If you’re a county commissioner in Western North Carolina, it’s hard not to feel envious of Macon County’s budget. While surrounding counties are grappling with layoffs and — in Haywood’s case — a tax increase, Macon County commissioners have managed to largely dodge the economic downturn that has stricken other places.
“On the local level, we’re not doing too bad compared to other places,” County Manager Jack Horton told a crowd of local residents who gathered to hear him speak about the budget last Thursday (June 11).
It’s not that Macon County hasn’t felt any impact from the economy. The county’s $42 million budget is the lowest it’s been in five years. Building and septic permits, a major county source of revenue, are down significantly. In April of this year, just $3.1 million in building permits were issued, compared to $11 million in April 2008. The county predicts sales tax revenues will plummet 10 percent next year.
Commissioners have implemented several decreases to balance the budget, said Horton, but it “hasn’t dealt with any mass layoffs or severe budget cuts. We’re basically trying to hold our own and keep our services in place so when the economy picks back up we’ll keep on going.”
The commissioners already decided in the middle of the current fiscal year that they wouldn’t be asking for more money from taxpayers.
“We live with what we have,” was the thinking, said Horton.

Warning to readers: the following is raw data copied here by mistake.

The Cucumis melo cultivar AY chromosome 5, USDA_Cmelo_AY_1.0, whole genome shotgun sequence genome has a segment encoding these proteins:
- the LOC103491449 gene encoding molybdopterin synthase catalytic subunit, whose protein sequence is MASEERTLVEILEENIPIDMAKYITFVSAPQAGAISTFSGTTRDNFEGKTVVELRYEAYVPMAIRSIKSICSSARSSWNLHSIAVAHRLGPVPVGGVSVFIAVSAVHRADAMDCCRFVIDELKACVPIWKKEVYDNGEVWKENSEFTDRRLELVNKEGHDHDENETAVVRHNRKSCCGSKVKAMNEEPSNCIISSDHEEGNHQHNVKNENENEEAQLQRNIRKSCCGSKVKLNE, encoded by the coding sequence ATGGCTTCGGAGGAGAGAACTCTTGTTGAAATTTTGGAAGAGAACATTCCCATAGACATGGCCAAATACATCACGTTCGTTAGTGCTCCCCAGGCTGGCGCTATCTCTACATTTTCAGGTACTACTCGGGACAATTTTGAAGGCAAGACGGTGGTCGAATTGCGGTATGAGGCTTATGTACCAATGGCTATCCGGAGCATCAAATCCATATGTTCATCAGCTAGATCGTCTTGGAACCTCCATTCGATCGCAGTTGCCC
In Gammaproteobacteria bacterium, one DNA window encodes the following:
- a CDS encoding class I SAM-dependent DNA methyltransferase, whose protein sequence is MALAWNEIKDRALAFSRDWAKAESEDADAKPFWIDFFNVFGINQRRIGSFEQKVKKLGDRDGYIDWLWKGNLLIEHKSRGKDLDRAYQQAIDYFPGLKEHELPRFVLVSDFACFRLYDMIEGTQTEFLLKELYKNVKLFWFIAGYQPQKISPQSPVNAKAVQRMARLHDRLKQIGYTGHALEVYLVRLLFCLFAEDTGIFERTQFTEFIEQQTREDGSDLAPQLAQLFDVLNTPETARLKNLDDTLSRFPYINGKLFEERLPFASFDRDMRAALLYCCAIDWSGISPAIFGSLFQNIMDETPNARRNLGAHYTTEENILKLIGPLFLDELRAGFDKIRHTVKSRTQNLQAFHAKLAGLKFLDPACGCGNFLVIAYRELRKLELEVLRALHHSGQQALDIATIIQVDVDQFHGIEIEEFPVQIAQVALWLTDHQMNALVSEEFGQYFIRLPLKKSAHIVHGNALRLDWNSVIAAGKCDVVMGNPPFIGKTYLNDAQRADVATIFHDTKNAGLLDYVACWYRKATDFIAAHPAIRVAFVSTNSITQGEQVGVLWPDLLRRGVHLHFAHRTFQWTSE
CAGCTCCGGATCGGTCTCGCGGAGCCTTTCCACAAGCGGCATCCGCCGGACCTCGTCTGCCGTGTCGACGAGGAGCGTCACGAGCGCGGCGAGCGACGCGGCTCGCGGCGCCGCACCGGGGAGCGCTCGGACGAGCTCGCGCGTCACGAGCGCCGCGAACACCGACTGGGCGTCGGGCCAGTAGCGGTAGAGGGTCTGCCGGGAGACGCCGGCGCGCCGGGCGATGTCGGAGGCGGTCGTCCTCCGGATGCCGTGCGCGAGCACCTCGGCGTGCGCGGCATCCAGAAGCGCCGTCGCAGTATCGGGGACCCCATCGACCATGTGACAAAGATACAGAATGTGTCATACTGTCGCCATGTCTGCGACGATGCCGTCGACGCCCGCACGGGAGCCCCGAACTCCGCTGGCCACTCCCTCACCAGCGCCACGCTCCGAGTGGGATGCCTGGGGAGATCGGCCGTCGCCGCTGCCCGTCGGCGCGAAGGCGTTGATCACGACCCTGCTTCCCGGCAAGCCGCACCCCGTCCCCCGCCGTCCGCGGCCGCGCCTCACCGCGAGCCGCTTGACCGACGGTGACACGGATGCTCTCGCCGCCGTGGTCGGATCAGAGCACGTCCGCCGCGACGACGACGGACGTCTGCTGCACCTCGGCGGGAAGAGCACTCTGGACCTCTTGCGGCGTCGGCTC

So to save money, the county is not including a cost of living increase for employees in this year’s budget and likely won’t fill positions that become vacant. Schools won’t get any extra money over last year, and capital funding to schools will be reduced from $700,000 to $500,000. The fact that Macon schools are getting capital outlay at all is a big contrast to many other counties, who have had to slash capital projects altogether for the school system. While other counties have put a halt on new school projects, a new early college campus is being finished in Macon County, and a new field is being put in at the Highlands School. In total, Macon County Schools are getting about the same amount of funding as they received last year — a total of $6.9 million.
It’s the state — not Macon County — that might end up impacting the school budget the most.
“The thing that’s making me really concerned is how much they’re looking at cutting education,” said Horton.
Under the proposed state budget, $800,000 in teacher salaries would be cut in Macon County. That’s equivalent to about 26 positions — and it’s unclear whether the county would be able to supplement the cutback.
“If the state cuts positions in the school system, can the county pick them up?” said Horton. “Our own county commissioners are pressing the state to step up and support the education budget.”